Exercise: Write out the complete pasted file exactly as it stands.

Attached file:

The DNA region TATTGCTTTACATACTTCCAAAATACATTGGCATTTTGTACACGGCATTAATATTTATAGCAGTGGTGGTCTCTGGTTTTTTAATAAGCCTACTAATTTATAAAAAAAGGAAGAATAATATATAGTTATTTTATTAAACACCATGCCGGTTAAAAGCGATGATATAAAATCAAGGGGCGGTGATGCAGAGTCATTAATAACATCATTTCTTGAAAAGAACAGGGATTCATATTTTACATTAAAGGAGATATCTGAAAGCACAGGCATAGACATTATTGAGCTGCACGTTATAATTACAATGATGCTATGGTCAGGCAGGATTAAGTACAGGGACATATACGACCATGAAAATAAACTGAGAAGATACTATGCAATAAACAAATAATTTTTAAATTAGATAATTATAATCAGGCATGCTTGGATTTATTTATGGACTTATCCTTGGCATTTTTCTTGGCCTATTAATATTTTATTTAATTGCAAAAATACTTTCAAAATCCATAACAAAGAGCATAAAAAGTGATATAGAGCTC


The DNA region TATTGCTTTACATACTTCCAAAATACATTGGCATTTTGTACACGGCATTAATATTTATAGCAGTGGTGGTCTCTGGTTTTTTAATAAGCCTACTAATTTATAAAAAAAGGAAGAATAATATATAGTTATTTTATTAAACACCATGCCGGTTAAAAGCGATGATATAAAATCAAGGGGCGGTGATGCAGAGTCATTAATAACATCATTTCTTGAAAAGAACAGGGATTCATATTTTACATTAAAGGAGATATCTGAAAGCACAGGCATAGACATTATTGAGCTGCACGTTATAATTACAATGATGCTATGGTCAGGCAGGATTAAGTACAGGGACATATACGACCATGAAAATAAACTGAGAAGATACTATGCAATAAACAAATAATTTTTAAATTAGATAATTATAATCAGGCATGCTTGGATTTATTTATGGACTTATCCTTGGCATTTTTCTTGGCCTATTAATATTTTATTTAATTGCAAAAATACTTTCAAAATCCATAACAAAGAGCATAAAAAGTGATATAGAGCTC